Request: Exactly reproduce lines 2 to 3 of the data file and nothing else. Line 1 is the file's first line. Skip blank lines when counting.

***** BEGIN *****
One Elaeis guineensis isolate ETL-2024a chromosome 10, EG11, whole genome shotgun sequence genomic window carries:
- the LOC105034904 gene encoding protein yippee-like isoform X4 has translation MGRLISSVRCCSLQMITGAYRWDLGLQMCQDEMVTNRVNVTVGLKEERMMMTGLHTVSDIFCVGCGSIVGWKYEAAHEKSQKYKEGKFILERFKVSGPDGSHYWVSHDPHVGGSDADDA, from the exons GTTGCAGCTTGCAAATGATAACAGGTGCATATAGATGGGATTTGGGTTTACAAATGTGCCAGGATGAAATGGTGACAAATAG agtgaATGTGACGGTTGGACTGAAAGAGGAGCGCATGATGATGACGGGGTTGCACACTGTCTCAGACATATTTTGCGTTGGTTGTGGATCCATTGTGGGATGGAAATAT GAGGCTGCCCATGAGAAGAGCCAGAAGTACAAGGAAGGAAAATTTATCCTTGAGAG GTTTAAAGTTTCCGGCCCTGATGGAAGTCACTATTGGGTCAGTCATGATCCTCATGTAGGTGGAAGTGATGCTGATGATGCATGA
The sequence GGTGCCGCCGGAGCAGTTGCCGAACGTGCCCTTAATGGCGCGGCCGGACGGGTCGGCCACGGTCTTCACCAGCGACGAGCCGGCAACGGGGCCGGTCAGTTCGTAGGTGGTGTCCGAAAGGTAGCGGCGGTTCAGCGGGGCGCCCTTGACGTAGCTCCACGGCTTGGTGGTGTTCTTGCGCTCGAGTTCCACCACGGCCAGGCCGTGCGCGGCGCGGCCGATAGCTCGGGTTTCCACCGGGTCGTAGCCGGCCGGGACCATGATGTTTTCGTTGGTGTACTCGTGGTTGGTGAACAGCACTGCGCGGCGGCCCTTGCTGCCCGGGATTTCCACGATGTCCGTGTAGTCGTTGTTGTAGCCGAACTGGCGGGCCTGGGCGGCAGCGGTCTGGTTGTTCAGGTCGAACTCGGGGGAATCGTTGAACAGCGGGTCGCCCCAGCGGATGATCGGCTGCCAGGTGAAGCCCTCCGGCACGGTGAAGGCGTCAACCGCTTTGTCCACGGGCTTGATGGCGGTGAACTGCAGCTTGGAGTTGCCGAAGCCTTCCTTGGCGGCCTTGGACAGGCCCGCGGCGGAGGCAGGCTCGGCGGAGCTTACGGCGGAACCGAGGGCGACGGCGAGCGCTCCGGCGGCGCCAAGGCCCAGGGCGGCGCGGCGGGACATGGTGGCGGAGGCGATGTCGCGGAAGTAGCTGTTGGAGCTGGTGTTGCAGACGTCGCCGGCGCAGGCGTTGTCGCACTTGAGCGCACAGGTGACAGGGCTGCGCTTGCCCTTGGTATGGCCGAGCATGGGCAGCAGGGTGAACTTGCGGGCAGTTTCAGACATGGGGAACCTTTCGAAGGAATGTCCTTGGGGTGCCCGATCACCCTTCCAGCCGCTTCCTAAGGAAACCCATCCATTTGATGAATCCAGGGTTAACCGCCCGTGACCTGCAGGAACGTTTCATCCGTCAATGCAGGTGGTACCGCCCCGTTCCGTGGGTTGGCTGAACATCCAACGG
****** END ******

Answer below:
- the LOC105034904 gene encoding protein yippee-like isoform X4 has translation MGRLISSVRCCSLQMITGAYRWDLGLQMCQDEMVTNRVNVTVGLKEERMMMTGLHTVSDIFCVGCGSIVGWKYEAAHEKSQKYKEGKFILERFKVSGPDGSHYWVSHDPHVGGSDADDA, from the exons GTTGCAGCTTGCAAATGATAACAGGTGCATATAGATGGGATTTGGGTTTACAAATGTGCCAGGATGAAATGGTGACAAATAG agtgaATGTGACGGTTGGACTGAAAGAGGAGCGCATGATGATGACGGGGTTGCACACTGTCTCAGACATATTTTGCGTTGGTTGTGGATCCATTGTGGGATGGAAATAT GAGGCTGCCCATGAGAAGAGCCAGAAGTACAAGGAAGGAAAATTTATCCTTGAGAG GTTTAAAGTTTCCGGCCCTGATGGAAGTCACTATTGGGTCAGTCATGATCCTCATGTAGGTGGAAGTGATGCTGATGATGCATGA
The sequence GGTGCCGCCGGAGCAGTTGCCGAACGTGCCCTTAATGGCGCGGCCGGACGGGTCGGCCACGGTCTTCACCAGCGACGAGCCGGCAACGGGGCCGGTCAGTTCGTAGGTGGTGTCCGAAAGGTAGCGGCGGTTCAGCGGGGCGCCCTTGACGTAGCTCCACGGCTTGGTGGTGTTCTTGCGCTCGAGTTCCACCACGGCCAGGCCGTGCGCGGCGCGGCCGATAGCTCGGGTTTCCACCGGGTCGTAGCCGGCCGGGACCATGATGTTTTCGTTGGTGTACTCGTGGTTGGTGAACAGCACTGCGCGGCGGCCCTTGCTGCCCGGGATTTCCACGATGTCCGTGTAGTCGTTGTTGTAGCCGAACTGGCGGGCCTGGGCGGCAGCGGTCTGGTTGTTCAGGTCGAACTCGGGGGAATCGTTGAACAGCGGGTCGCCCCAGCGGATGATCGGCTGCCAGGTGAAGCCCTCCGGCACGGTGAAGGCGTCAACCGCTTTGTCCACGGGCTTGATGGCGGTGAACTGCAGCTTGGAGTTGCCGAAGCCTTCCTTGGCGGCCTTGGACAGGCCCGCGGCGGAGGCAGGCTCGGCGGAGCTTACGGCGGAACCGAGGGCGACGGCGAGCGCTCCGGCGGCGCCAAGGCCCAGGGCGGCGCGGCGGGACATGGTGGCGGAGGCGATGTCGCGGAAGTAGCTGTTGGAGCTGGTGTTGCAGACGTCGCCGGCGCAGGCGTTGTCGCACTTGAGCGCACAGGTGACAGGGCTGCGCTTGCCCTTGGTATGGCCGAGCATGGGCAGCAGGGTGAACTTGCGGGCAGTTTCAGACATGGGGAACCTTTCGAAGGAATGTCCTTGGGGTGCCCGATCACCCTTCCAGCCGCTTCCTAAGGAAACCCATCCATTTGATGAATCCAGGGTTAACCGCCCGTGACCTGCAGGAACGTTTCATCCGTCAATGCAGGTGGTACCGCCCCGTTCCGTGGGTTGGCTGAACATCCAACGG